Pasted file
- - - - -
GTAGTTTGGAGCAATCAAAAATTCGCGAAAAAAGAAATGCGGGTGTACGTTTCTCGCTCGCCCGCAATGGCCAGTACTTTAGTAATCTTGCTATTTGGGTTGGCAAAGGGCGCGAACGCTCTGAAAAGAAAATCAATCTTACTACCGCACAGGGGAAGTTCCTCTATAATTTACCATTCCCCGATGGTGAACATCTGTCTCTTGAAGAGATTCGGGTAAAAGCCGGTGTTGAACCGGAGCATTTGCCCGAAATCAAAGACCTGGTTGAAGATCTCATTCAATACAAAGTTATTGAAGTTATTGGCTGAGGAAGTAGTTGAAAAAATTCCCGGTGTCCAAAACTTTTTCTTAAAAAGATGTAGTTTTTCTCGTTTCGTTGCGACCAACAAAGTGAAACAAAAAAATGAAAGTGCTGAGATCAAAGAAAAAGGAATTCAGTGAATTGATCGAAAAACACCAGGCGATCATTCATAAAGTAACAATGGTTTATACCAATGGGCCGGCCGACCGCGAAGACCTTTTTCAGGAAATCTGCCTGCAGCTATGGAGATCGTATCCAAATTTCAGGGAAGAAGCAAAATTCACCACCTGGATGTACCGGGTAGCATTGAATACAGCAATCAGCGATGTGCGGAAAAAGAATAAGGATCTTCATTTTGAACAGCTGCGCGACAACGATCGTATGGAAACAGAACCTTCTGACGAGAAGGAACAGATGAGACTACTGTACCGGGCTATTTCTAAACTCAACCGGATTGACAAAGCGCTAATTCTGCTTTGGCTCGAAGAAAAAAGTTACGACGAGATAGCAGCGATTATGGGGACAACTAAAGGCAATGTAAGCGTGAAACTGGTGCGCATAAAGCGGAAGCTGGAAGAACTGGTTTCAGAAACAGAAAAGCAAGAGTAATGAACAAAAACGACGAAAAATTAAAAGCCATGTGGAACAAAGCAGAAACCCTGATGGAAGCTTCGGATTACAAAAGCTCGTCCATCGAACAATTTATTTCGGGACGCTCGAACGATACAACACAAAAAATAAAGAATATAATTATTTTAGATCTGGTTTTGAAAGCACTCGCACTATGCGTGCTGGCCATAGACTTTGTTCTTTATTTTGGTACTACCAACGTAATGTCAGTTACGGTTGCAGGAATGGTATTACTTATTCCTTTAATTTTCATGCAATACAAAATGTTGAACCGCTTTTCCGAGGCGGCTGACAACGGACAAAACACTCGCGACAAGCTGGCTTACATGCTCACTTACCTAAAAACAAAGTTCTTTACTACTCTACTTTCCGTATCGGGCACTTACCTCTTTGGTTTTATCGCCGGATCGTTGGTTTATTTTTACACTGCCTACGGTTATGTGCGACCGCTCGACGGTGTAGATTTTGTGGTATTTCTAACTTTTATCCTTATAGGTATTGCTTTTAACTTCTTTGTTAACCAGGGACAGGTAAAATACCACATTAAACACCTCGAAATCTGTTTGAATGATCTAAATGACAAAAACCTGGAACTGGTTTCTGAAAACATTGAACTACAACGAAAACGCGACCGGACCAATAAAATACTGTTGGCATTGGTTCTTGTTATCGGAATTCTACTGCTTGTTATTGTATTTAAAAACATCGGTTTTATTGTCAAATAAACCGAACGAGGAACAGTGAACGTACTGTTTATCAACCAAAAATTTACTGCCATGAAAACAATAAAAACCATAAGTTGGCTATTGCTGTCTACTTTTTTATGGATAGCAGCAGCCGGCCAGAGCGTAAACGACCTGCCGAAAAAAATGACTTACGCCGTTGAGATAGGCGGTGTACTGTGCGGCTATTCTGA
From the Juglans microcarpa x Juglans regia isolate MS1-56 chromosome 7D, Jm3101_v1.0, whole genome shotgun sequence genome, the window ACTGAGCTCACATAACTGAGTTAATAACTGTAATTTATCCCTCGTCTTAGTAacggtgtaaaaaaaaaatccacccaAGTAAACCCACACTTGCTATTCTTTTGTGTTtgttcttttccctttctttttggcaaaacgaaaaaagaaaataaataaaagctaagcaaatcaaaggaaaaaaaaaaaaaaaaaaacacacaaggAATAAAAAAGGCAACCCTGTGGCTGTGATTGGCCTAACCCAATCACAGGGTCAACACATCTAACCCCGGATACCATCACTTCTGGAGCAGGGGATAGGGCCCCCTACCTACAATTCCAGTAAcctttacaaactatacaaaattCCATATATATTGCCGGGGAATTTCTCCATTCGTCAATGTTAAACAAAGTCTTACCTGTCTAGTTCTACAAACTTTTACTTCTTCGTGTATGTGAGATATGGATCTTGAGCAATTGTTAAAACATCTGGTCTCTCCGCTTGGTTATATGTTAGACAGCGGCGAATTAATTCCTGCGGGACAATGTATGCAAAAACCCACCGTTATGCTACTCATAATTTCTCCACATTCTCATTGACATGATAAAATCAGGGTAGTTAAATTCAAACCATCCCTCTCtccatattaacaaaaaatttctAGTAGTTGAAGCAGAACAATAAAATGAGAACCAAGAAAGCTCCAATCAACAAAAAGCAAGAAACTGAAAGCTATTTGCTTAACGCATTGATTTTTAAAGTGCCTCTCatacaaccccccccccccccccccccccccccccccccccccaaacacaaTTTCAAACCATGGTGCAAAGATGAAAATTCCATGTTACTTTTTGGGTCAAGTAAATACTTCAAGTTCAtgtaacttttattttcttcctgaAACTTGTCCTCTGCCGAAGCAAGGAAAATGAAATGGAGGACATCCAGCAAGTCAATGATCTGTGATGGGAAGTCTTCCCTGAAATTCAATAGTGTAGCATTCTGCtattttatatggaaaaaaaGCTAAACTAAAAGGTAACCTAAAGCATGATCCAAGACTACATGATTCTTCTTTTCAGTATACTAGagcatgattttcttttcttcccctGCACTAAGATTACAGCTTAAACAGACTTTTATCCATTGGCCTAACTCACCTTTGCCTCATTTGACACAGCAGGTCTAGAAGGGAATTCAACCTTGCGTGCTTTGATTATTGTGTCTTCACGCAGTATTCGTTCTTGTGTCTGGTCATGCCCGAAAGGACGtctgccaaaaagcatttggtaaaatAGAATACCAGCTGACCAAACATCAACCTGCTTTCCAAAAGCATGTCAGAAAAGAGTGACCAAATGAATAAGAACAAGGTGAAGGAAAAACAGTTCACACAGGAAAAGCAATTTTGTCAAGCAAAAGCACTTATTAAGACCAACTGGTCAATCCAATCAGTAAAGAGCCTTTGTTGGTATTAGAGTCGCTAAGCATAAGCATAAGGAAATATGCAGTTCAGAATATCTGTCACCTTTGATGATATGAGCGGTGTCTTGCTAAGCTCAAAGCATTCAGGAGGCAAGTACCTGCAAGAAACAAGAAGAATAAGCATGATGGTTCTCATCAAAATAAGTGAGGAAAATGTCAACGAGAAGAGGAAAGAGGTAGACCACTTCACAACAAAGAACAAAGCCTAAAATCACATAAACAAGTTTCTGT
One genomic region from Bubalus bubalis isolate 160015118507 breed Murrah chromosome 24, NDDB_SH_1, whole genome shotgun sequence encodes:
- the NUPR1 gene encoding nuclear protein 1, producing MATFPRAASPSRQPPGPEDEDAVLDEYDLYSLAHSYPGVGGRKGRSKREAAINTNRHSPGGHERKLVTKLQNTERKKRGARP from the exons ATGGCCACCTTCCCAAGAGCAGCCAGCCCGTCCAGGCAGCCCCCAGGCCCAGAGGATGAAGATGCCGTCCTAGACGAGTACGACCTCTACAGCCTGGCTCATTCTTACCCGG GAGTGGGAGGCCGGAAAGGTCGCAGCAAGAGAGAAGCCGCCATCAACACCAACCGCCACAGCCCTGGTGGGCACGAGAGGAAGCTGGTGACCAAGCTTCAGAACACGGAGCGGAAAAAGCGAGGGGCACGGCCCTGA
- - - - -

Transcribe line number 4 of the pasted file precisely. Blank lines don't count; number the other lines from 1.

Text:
- the NUPR1 gene encoding nuclear protein 1, producing MATFPRAASPSRQPPGPEDEDAVLDEYDLYSLAHSYPGVGGRKGRSKREAAINTNRHSPGGHERKLVTKLQNTERKKRGARP from the exons ATGGCCACCTTCCCAAGAGCAGCCAGCCCGTCCAGGCAGCCCCCAGGCCCAGAGGATGAAGATGCCGTCCTAGACGAGTACGACCTCTACAGCCTGGCTCATTCTTACCCGG GAGTGGGAGGCCGGAAAGGTCGCAGCAAGAGAGAAGCCGCCATCAACACCAACCGCCACAGCCCTGGTGGGCACGAGAGGAAGCTGGTGACCAAGCTTCAGAACACGGAGCGGAAAAAGCGAGGGGCACGGCCCTGA